No tablet, no cheap iPhones from Apple at WWDC, say analysts

Apple's Snow Leopard may be trumped by Microsoft's Windows 7

With just days to go before Apple executives take the stage at the company's annual developer conference, the rumor mill has gone into its usual last-minute overdrive, with speculation about everything from $99 iPhones to an appearance by CEO Steve Jobs serving as grist for the Apple mill.

Only next Monday's Worldwide Developers Conference (WWDC) keynote will reveal what was only rumor, and what was spot on. But that didn't stop a pair of analysts -- Van Baker of Gartner and Ezra Gottheil of Technology Business Research -- from placing bets as to what will make the news June 8.

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By and large, they were much more conservative than the aggregate pre-WWDC gossip, and took the line that while there will be much Apple will talk up, there will be less than the company faithful want.

New iPhones: Almost everyone, including Baker and Gottheil, are in agreement on new iPhone hardware. While Apple won't put new iPhones on sale Monday, it will certainly preview them, as now-absent CEO Steve Jobs did at last year's WWDC, they both said.

"They'll have new [iPhone] hardware, probably with a faster processor, likely with video capabilities, maybe with a few other new features," said Baker.

Video, in fact, has been one of the ever-present rumors for the iPhone, with buzz about everything from video recording to video chat. Gottheil was on board for that one, too. "I won't be surprised if Apple adds a lot to the new iPhone, such as a compass, a microphone and speaker, a better [still] camera or a video camera," he said.

Lots of iPhones: While some bloggers have reported on clues that Apple may unveil as many as four new iPhone models next week, including a 4GB device priced at $99, both analysts remain skeptical.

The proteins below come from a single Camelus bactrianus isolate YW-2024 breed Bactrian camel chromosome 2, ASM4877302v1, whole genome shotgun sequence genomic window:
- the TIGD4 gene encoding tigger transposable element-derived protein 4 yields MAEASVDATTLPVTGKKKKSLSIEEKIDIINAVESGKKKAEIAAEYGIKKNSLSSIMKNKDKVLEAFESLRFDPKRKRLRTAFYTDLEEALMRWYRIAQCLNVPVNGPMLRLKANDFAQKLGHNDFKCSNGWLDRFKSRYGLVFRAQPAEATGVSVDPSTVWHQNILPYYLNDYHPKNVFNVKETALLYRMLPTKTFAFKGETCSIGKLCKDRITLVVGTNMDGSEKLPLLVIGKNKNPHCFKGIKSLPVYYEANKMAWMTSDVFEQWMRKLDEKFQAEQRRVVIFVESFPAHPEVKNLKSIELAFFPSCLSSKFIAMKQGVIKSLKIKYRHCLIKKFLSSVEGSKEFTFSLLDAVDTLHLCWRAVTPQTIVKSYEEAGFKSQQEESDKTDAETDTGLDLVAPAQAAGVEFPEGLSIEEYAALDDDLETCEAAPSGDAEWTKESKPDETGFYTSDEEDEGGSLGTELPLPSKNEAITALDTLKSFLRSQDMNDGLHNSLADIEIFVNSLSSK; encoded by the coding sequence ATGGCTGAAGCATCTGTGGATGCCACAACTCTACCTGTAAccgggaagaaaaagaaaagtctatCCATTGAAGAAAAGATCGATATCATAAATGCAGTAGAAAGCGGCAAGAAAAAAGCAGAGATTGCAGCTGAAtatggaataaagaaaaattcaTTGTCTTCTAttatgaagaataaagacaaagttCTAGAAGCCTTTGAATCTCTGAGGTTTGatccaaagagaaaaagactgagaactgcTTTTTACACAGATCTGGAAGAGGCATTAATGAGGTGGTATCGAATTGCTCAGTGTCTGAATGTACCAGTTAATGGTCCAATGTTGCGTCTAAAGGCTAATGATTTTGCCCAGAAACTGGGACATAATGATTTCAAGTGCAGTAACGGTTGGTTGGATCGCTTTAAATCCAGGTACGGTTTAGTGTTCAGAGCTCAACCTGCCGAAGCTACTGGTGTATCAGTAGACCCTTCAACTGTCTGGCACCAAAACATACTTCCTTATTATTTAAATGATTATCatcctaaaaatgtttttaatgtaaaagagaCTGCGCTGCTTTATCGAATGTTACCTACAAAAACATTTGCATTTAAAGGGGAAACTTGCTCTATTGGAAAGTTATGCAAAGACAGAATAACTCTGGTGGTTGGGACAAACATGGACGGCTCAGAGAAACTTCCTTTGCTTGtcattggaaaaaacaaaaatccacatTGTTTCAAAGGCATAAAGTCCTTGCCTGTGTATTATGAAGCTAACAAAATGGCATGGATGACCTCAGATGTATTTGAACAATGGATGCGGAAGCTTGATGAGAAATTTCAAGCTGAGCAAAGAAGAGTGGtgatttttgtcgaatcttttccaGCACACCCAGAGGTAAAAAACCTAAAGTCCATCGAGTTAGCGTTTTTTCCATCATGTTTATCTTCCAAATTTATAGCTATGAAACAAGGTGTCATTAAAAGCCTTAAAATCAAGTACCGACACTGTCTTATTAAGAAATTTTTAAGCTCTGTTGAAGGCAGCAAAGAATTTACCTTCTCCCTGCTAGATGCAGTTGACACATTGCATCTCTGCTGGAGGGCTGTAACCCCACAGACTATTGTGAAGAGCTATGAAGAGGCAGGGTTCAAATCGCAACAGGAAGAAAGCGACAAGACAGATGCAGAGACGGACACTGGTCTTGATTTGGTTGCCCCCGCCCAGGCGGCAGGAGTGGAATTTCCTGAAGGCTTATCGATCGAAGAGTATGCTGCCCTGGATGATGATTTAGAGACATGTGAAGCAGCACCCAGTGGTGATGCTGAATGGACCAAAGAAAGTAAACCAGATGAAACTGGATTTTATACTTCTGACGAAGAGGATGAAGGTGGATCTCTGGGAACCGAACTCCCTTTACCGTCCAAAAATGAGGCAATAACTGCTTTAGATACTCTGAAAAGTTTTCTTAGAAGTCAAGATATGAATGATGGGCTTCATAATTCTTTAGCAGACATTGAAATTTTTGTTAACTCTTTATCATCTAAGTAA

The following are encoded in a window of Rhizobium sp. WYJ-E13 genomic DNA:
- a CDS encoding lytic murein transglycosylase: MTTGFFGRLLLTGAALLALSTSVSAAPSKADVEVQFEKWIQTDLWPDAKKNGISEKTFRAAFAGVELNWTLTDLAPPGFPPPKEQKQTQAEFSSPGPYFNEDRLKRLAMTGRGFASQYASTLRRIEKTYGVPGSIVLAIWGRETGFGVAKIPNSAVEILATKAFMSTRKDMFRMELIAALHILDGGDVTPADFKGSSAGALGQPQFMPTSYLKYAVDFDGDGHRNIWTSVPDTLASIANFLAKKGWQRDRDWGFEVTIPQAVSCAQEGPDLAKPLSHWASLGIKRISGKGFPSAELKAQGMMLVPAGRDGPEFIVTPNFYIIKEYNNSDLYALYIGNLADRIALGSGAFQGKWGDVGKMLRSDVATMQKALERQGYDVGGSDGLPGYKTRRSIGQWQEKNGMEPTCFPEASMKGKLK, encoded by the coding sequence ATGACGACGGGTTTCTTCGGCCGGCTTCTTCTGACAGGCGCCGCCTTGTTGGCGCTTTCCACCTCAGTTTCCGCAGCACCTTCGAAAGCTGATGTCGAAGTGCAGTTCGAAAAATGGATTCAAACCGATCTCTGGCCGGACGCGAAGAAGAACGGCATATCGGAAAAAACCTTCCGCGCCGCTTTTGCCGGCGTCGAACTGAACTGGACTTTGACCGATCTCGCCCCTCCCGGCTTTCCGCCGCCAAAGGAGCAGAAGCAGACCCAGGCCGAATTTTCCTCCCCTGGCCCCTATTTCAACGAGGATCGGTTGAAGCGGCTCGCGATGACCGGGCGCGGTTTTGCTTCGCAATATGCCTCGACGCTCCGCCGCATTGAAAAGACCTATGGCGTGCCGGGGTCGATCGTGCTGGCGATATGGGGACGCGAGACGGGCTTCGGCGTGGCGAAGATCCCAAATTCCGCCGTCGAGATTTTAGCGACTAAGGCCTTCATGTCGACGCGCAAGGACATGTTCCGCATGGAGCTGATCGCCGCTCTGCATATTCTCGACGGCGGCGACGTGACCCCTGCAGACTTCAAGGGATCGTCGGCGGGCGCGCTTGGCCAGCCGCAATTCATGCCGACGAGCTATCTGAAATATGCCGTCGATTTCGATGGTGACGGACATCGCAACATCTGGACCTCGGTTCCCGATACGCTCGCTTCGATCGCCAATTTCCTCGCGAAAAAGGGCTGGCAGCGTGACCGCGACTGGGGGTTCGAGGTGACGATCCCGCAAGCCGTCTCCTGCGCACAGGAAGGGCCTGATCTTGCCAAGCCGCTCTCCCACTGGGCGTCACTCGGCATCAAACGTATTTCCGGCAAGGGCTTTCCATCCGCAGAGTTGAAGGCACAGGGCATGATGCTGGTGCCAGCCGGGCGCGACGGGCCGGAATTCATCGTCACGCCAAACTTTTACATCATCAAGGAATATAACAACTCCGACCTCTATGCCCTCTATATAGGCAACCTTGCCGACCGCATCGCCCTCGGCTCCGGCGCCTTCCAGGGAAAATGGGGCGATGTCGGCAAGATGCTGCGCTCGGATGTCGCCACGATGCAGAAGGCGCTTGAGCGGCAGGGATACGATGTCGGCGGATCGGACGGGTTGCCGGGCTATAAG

"I think the one thing they need to do is have a line of iPhones," said Baker. "Apple needs more than a single point product to have a large installed base." But he wouldn't go so far as to claim that Apple would issue a quartet of iPhone models on Monday. "What makes sense is not one, but two models, a low and a high. They might do that."

Gottheil, though, countered. "I can't believe that they'd introduce a broad array of iPhones, or [introduce] a bottom-of-the-line one that has less functionality than the existing iPhone 3G," he said, referring to rumors of a low-end $99 iPhone. "They may lower the price [of the existing $199 model] and introduce new ones above that, that's something that Apple does."

Lower iPhone prices, lower-priced plans from AT&T: Talk of cheaper iPhones, cheaper data plans from AT&T -- perhaps a $10 cut or a pay-as-you-go metered plan -- has been bandied about by bloggers. Gottheil's not buying it.

"I think Apple and AT&T have reached the point where it's not the initial price of the iPhone that's a barrier," he said. "I think it's a joint decision by the two companies to keep prices where they are, because of AT&T's network capacity."

By Gottheil's reasoning, if Apple dramatically lowered the price of the iPhone and AT&T cut the cost of its plan, the result would be even more iPhones in use. "AT&T could probably increase total revenue, but can they sustain a far larger number of working iPhones? I don't think so."

Apple's answer to netbooks: The aggressive market share gains by netbooks -- the small, lightweight and inexpensive PC notebooks -- has Apple on the outside of the sales shift. Chatter about how it will respond has been intense since last fall, and has picked up this year. Gene Munster, an analyst at Piper Jaffray, added his voice to the tablet concept two weeks ago, but pegged 2010 as the year Apple will make its move.

Neither Baker or Gottheil expect to see an Apple executive holding one overhead at WWDC's keynote. "I don't think we'll see a tablet or netbook of any flavor Monday," said Baker.

"In the long term, Apple has to have some kind of entry between the iPhone and the Macs, and I've been hoping to see some kind of preview next week," said Gottheil, who has long beaten the drum about a suped-up iPod Touch, a "Touch on steroids." "But I've realized in the last weeks that that's unlikely."